The cloud has become a staple in enterprise infrastructure, enabling employees to connect with important resources even when they're operating from outside the office. But the impact of the cloud doesn't end there: The platform has also allowed for the remote monitoring and management of key technological systems, ensuring that the IT team is never in the dark about the business's critical solutions.
However, with so much essential activity taking place in the cloud, the platform has become a favorite target of hackers as well. There are a number of threats that businesses must consider with their use of the cloud. But when these issues are addressed and mitigated, enterprises can leverage their cloud technology more effectively without worrying about cybercriminal interaction.
Let's examine some of the top threats to cloud security today, and how business leaders and IT teams can go about eliminating these problems within their own infrastructures.
The dreaded data breach
This one may seem like a no-brainer, but is still one of the top threats to cloud environments. According to a 2014 report from Cloud Security Alliance that identifies the group's leading worries when it comes to the cloud, data breaches are the number one concern.
"Cloud computing introduces significant new avenues of attack," the report stated according to InformationWeek. "It's every CIO's worst nightmare: [T]he organization's sensitive internal data falls into the hands of their competitors."
The report listed the CSA's number two concern as data loss, typically connected to – and often the result of – a data breach. While there are effective means to protect against data breaches, the CSA noted that some security measures can serve to safeguard some areas, and put others at risk.
"Unfortunately, while data loss and data leakage are both serious threats to cloud computing, the measures you put in place to mitigate one of these threats can exacerbate the other," the report pointed out.
For instance, many organizations utilize encryption to secure sensitive data stored in the cloud. However, if a breach takes place and the encryption key is lost, the business may lose all the information connected to the key. This situation illustrates the importance of having a strategy in place, not only in the case of a breach, but to prevent one in the first place. A decryption key should be stored in a place that is inaccessible to external parties, and is heavily guarded against misuse. This will ensure that the encryption technology provides the protection that it is designed to, and that the decryption key is not at risk.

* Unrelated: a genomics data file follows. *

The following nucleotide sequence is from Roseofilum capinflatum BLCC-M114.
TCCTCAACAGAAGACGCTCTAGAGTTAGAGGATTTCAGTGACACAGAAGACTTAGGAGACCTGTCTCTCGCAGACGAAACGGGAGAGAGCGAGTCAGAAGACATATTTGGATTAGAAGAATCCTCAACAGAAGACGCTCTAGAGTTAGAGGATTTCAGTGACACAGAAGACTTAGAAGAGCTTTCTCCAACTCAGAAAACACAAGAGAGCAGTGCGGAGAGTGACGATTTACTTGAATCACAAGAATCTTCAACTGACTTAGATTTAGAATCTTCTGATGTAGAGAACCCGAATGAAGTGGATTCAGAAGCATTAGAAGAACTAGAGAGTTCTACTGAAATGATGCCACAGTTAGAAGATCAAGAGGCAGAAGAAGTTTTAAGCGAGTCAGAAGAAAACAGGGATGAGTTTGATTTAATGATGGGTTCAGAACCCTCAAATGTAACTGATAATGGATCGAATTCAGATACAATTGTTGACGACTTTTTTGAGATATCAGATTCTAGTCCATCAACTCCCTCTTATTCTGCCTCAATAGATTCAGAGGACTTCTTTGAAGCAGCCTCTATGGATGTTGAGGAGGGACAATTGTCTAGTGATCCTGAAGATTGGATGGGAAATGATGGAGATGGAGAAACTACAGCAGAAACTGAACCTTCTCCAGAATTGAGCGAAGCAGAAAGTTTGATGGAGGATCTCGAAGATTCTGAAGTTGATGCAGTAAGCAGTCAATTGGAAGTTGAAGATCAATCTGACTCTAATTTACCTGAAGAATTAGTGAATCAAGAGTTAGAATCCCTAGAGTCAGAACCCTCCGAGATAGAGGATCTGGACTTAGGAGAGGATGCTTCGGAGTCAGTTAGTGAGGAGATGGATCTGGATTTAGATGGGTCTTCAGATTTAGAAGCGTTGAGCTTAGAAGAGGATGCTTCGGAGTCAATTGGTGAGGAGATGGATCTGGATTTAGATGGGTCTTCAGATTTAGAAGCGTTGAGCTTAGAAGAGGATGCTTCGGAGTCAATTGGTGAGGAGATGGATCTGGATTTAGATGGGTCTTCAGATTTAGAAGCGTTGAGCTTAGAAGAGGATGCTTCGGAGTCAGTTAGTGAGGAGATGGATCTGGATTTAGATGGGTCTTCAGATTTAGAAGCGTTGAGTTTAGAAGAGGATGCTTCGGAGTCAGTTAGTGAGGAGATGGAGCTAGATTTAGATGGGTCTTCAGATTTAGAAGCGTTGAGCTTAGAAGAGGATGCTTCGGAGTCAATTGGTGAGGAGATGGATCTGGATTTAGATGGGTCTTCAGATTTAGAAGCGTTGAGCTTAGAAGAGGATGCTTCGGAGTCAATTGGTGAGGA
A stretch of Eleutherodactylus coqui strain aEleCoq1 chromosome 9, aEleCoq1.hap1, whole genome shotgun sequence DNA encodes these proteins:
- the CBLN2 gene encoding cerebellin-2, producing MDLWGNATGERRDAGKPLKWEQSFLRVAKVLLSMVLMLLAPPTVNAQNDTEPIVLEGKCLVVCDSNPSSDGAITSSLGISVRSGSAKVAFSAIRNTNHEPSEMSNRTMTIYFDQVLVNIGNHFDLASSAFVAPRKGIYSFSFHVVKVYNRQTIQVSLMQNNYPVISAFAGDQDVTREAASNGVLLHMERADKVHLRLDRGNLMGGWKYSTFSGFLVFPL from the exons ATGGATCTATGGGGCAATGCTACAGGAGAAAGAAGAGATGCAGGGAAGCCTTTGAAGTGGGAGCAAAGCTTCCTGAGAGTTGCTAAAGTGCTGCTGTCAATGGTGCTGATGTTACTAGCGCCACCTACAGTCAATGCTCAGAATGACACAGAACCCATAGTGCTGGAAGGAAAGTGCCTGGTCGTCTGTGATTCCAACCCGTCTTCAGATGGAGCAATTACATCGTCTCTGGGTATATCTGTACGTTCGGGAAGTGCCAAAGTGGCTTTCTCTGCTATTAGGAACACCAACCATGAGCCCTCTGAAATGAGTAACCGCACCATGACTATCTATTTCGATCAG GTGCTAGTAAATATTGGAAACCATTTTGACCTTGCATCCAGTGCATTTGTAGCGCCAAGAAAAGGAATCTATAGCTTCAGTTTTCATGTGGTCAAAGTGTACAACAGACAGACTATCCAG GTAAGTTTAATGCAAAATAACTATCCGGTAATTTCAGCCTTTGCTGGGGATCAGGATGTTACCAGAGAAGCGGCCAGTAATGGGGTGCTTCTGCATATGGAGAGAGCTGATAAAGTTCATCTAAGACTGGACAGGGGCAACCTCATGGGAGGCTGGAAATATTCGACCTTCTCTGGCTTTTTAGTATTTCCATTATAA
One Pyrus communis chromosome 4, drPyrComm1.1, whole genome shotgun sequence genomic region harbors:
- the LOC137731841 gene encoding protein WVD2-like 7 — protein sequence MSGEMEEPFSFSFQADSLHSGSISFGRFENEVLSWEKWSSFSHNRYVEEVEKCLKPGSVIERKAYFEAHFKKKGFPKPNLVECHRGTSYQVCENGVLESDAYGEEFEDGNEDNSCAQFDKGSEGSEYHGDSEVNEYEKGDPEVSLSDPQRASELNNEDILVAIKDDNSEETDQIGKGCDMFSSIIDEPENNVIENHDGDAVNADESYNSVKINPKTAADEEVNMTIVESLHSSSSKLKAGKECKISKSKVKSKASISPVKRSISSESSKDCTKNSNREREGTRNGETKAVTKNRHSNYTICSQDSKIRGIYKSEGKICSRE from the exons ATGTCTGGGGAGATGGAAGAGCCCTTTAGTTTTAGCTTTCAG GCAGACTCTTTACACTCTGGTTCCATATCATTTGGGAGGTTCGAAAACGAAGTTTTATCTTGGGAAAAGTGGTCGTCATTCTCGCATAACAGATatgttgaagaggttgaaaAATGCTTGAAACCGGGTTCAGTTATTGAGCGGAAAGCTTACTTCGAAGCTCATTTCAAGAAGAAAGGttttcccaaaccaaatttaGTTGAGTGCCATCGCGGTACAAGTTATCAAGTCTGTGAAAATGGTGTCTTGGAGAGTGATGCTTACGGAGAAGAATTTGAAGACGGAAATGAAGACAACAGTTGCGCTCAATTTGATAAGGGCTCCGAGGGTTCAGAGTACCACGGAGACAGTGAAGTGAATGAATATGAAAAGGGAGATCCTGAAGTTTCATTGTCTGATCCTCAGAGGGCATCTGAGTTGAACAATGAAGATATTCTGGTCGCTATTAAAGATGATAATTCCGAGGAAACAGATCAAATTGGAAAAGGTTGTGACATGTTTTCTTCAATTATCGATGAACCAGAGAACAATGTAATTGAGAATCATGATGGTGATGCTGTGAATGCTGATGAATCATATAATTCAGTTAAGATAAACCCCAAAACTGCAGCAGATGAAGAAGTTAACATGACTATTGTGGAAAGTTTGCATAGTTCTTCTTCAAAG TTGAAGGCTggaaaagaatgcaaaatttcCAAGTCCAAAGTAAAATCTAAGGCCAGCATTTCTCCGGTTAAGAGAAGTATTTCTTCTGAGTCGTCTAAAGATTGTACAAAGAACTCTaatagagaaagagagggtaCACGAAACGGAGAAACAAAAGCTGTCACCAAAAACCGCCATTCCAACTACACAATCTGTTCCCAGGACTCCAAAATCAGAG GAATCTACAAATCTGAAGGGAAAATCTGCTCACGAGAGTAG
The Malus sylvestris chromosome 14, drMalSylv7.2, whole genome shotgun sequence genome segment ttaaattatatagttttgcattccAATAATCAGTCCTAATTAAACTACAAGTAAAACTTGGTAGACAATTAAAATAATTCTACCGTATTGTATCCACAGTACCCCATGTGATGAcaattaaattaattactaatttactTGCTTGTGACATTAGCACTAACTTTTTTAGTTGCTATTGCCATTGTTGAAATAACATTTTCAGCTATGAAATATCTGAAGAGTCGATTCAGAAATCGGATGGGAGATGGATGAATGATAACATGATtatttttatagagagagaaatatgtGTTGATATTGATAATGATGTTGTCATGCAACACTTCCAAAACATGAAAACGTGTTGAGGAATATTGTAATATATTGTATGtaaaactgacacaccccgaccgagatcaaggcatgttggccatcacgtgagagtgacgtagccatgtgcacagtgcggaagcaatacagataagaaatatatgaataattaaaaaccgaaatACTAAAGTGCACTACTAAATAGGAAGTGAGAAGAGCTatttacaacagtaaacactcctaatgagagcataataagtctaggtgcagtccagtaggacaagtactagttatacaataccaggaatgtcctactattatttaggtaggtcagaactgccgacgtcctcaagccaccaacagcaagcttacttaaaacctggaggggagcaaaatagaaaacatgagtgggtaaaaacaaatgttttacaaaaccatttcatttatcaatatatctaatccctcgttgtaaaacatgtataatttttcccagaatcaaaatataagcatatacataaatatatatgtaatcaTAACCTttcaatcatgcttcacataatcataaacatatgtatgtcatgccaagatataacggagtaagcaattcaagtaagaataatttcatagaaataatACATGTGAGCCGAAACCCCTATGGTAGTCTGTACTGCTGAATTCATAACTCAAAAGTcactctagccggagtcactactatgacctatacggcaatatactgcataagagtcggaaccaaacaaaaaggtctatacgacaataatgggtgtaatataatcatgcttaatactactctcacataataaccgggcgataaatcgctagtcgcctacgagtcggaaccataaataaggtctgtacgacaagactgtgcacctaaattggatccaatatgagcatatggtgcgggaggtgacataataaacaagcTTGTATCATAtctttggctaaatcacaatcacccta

The importance of availability and reliability
When considering threats to the cloud, business leaders must also keep in mind some not-so-obvious factors that could impact the way they interact with their cloud services. This includes the overall availability and reliability of the platform, especially as it pertains to the service provider. Cloud Tech contributor Dejan Lukan noted that one of the main reasons many businesses make the move to the cloud is its availability. However, many decision-makers may not realize that cloud services are only as reliable as the service provider offering them.
It is incredibly difficult – and often impossible – to implement a 100 percent uptime guarantee. A power outage or event that causes unplanned downtime could make cloud services inaccessible. For this reason, it is important that business leaders examine the uptime guarantee outlined in their Service Level Agreement, and have a backup plan in place should downtime take place.
The potential for an insecure API
The CSA's list of cloud security threats also included the possibility of an insecure application programming interface, technology which outlines how a third party connects and is verified by the platform. Babcock noted that APIs have provided the answer for a main contradiction with the cloud – enabling some to make use of the service while blocking out others that might do it harm. However, many experts have pointed out that no public API is completely secure.
"From authentication and access control to encryption and activity monitoring, these interfaces must be designed to protect against both accidental and malicious attempts to circumvent policy," the report stated. "Reliance on a weak set of interfaces and APIs exposes organizations to a variety of security issues related to confidentiality, integrity, availability and accountability."
Accidental exposure and malicious insiders
While external threats are typically a main focus, business leaders must prepare for the possibility that someone inside the company could be putting the cloud environment at risk – whether accidentally or intentionally.
For example, an employee who is not well educated on the cloud, its security measures and their responsibilities in connection with these protections could accidentally misuse the technology and put sensitive information at risk. For this reason, it is paramount to have training in place to prevent these types of situations from happening.
At the same time, however, there have been cases of malicious insiders – employees who willfully and knowingly create risks in connection with the cloud. This could be a disgruntled worker or someone who is simply looking to collect sensitive information and capitalize on its value. Whatever the reason may be, the company should ensure that there are protections in place that can help flag suspicious activity that could be connected to an insider threat. Putting silos in place that ensure that only those who need to access certain information are able to can assist in these means. A monitoring program that alerts key managers when these silos are broken is also helpful. With these protections in place, the chances of a malicious insider gaining access to information are greatly reduced.